Pill-Bearing Spurge

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Euphorbia pilulifera (Jaquin)

Synonyms: Euphorbia hirta (L.), E. capitata (Lam.), Asthma weed, Queensland asthma weed, catshair

Order: Euphorbiaceae

Description: Euphorbia is an annual herb with a slender hairy stem and lanceolate opposite-toothed leaves. Small yellow flowers occur in dense clusters in the leaf axils and produce small reddish wrinkled seeds. The plant produces a milky latex which is irritating to the mucous membranes. Euphorbia is indigenous to India and most tropical countries.

Parts used: entire aerial parts

Collection: collected during flowering

Constituents: flavonoids (including quercetin), triterpenoids, glycosidal substance (0.4%), choline, tannin, fatty acids, phorbic acid, sterols, euphosterol, jambulol, melissic acid, sugars, possible alkaloid in some samples (0.1%)

Actions: anti-asthmatic, pectoral, expectorant, spasmolytic, anticatarrhal, vermifuge, kills amoebae

Indications: asthma, bronchitis, upper respiratory catarrh, laryngeal spasm, intestinal amoebiasis. Specifically indicated in bronchitic asthma.

Therapeutics and Pharmacology: Euphorbia has a relaxing action upon the smooth muscle of the lungs and is of great value in the treatment of asthma and bronchitis. It will also relieve spasms in the larynx, helping nervous coughs, and will help to relieve upper respiratory catarrh. It is a useful remedy in hayfever. It also has a specific action in destroying the organisms that cause amoebic infections in the intestines.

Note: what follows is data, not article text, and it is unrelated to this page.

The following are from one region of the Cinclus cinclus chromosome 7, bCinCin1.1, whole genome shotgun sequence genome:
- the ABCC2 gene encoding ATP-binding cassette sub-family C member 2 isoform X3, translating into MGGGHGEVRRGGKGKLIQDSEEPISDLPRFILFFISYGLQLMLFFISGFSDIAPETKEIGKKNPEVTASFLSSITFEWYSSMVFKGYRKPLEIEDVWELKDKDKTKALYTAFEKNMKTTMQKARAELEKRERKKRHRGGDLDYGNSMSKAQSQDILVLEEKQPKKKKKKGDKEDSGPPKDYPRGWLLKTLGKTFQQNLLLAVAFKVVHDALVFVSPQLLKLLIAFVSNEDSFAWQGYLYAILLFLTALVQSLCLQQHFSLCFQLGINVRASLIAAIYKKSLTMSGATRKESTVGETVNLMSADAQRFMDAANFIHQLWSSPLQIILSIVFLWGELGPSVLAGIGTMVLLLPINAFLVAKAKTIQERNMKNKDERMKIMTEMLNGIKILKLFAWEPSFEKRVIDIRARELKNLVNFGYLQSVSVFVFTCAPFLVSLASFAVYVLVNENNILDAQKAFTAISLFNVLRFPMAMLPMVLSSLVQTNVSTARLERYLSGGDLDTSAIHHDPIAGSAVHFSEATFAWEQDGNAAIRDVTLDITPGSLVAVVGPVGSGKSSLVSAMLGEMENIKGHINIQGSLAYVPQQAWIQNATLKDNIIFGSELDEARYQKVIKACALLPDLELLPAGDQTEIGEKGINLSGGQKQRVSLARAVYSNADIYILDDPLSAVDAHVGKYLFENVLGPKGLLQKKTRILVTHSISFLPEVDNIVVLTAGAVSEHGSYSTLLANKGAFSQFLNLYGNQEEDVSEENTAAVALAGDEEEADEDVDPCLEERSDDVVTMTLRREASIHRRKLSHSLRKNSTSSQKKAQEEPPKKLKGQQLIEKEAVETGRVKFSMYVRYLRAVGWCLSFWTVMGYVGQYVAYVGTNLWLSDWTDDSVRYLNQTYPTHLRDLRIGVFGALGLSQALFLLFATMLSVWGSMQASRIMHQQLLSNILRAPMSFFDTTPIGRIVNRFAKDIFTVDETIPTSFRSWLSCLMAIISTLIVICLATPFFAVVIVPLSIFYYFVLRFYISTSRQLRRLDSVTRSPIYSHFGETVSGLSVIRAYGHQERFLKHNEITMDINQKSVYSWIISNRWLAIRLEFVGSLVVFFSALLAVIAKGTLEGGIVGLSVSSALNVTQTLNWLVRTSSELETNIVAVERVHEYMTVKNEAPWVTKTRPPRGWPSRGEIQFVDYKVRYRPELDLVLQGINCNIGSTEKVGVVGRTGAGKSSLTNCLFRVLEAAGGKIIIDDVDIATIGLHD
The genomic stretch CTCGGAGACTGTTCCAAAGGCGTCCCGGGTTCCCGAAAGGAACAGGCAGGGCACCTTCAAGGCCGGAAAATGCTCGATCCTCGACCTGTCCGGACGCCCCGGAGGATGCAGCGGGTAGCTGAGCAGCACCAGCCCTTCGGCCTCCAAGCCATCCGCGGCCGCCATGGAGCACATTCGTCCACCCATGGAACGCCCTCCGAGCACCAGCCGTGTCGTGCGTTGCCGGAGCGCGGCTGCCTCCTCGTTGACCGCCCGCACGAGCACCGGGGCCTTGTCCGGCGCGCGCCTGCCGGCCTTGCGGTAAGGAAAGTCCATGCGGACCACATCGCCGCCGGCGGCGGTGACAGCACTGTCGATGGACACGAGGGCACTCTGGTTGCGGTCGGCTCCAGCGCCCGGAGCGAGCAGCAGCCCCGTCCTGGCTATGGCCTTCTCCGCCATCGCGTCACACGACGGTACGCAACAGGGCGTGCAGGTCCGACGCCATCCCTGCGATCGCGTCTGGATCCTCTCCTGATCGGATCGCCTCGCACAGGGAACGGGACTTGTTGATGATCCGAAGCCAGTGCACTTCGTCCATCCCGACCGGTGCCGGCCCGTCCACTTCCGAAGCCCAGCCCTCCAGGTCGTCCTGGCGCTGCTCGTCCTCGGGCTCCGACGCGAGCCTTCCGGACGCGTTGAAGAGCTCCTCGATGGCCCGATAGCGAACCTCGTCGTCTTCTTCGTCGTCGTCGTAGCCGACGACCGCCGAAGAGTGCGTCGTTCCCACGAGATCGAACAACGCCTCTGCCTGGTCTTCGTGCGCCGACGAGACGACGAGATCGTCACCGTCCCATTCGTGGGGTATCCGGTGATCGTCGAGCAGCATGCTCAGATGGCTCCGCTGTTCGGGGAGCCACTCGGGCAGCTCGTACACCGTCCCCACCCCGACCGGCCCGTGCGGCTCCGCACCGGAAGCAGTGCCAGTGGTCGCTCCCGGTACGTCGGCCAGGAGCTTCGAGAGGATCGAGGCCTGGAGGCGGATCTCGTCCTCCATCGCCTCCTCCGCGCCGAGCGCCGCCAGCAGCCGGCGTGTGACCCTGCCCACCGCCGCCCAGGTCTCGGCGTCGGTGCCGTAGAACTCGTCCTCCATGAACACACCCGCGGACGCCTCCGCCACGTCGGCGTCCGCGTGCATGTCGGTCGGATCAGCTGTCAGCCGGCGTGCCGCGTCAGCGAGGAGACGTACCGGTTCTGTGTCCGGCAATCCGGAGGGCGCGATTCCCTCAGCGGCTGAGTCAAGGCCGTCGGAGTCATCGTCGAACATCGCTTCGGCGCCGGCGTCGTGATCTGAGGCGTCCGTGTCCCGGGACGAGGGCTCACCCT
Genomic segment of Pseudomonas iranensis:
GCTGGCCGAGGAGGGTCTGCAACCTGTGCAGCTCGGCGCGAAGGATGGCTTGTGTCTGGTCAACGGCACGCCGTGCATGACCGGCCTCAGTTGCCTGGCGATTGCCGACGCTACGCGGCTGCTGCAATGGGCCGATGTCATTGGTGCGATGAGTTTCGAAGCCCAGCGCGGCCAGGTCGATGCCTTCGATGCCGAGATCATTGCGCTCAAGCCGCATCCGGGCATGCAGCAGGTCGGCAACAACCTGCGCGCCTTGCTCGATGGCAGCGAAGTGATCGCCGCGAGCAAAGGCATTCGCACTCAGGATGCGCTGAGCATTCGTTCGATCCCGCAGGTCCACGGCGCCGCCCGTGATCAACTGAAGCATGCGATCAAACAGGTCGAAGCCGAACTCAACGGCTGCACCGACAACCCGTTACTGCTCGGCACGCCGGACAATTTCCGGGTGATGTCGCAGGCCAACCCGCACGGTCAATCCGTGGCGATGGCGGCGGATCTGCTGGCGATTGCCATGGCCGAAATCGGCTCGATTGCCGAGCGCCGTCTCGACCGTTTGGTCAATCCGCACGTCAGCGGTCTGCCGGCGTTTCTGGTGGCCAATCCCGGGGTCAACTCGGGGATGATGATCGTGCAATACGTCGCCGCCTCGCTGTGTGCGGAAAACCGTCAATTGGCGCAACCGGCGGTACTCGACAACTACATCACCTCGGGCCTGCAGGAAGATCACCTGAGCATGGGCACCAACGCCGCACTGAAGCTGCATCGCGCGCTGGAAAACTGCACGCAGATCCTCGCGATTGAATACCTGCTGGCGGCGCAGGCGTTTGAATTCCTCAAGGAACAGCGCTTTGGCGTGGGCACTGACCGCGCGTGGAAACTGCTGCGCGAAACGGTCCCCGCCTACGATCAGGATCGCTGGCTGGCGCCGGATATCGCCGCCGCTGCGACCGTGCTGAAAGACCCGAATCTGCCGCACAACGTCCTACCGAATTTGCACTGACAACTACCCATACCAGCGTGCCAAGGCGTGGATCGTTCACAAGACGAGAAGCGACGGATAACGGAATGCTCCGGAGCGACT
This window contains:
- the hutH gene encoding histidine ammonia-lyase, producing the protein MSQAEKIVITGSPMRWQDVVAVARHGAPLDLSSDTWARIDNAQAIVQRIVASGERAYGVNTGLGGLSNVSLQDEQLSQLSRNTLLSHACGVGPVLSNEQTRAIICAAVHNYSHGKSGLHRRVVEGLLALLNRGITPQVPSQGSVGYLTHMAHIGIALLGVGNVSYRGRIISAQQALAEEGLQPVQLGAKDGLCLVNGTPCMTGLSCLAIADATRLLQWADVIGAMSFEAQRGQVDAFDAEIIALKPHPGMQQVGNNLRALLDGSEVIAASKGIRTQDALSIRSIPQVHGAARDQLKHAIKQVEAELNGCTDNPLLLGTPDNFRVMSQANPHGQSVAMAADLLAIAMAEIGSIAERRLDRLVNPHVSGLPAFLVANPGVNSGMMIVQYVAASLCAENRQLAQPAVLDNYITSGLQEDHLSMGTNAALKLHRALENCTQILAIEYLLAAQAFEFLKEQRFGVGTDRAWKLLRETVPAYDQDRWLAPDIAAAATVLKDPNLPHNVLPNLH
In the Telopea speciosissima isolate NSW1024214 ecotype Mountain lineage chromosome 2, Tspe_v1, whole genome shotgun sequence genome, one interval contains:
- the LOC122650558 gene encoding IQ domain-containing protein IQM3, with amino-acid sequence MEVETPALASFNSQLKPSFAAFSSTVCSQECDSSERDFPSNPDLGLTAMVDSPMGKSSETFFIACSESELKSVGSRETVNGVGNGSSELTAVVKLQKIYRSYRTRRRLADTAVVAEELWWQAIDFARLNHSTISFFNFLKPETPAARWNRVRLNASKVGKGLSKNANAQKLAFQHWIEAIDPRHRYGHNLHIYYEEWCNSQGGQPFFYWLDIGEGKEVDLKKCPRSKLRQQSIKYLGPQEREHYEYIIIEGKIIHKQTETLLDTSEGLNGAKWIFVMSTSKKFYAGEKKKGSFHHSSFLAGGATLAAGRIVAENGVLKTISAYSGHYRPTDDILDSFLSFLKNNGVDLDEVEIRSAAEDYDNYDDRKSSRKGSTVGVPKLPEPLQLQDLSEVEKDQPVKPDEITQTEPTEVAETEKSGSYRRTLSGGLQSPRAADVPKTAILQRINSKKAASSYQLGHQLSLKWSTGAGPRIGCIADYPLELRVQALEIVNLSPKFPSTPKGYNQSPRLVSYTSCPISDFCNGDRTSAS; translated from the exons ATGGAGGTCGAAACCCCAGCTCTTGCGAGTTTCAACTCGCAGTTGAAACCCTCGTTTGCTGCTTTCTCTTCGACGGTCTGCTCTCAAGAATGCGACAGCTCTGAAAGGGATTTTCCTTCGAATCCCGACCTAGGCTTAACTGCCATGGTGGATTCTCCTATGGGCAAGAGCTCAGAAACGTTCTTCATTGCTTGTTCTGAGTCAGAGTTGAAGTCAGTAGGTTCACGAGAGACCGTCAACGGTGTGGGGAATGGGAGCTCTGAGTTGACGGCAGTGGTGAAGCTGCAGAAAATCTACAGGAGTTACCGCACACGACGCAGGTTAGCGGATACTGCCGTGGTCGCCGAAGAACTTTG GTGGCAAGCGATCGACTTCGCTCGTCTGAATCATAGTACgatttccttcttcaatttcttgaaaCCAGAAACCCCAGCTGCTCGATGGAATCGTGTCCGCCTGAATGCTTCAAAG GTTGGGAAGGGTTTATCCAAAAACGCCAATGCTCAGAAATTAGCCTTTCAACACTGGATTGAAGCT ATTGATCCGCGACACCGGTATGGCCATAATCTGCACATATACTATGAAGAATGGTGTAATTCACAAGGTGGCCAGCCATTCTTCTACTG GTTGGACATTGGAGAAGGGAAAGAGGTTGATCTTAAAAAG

Combinations: Euphorbia may be combined with Grindelia and Lobelia in asthma and bronchitis.

Caution: Although this is one of the few members of the spurge family not poisonous to humans, large doses may cause nausea and vomiting. Euphorbia should not be combined with Glycyrrhiza.

Preparation and Dosage: (thrice daily)

Regulatory status GSL

Dried plant: 120-300mg or by infusion

Liquid Extract (BPC 1949): 1:1 in 45% alcohol, 0.12-0.3ml

Tincture (BPC 1923): 1:5 in 60% alcohol, 0.6-2ml.

Additional Comments: Chinese physicians use this herb for athlete's foot and other skin conditions, as well as in the treatment of dysentery.

 

Bibliography

BHMA 1983 British Herbal Pharmacopoeia, BHMA, Bournemouth.

Grieve, M. 1931 A Modern Herbal, (ed. C.F. Leyel 1985), London.

Hoffmann, D. 1990 The New Holistic Herbal, Second Edition, Element, Shaftesbury.

Mabey, R. (ed.) 1991 The Complete New Herbal, Penguin, London.

Mills, S.Y. 1993 The A-Z of Modern Herbalism, Diamond Books, London.

Ody, P. 1993 The Herb Society's Complete Medicinal Herbal, Dorling Kindersley, London.

Polunin, M. and Robbins, C. 1992 The Natural Pharmacy, Dorling Kindersley, London.

Wren, R.C. 1988 Potter's New Cyclopaedia of Botanical Drugs and Preparations, C.W.Daniel, Saffron Walden.

 

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Christine Haughton, MA MNIMH MCPP FRSPH

Wold Farm, West Heslerton, Malton, North Yorkshire YO17 8RY, UK

Last updated 27th November 2014     ęPurple Sage Botanicals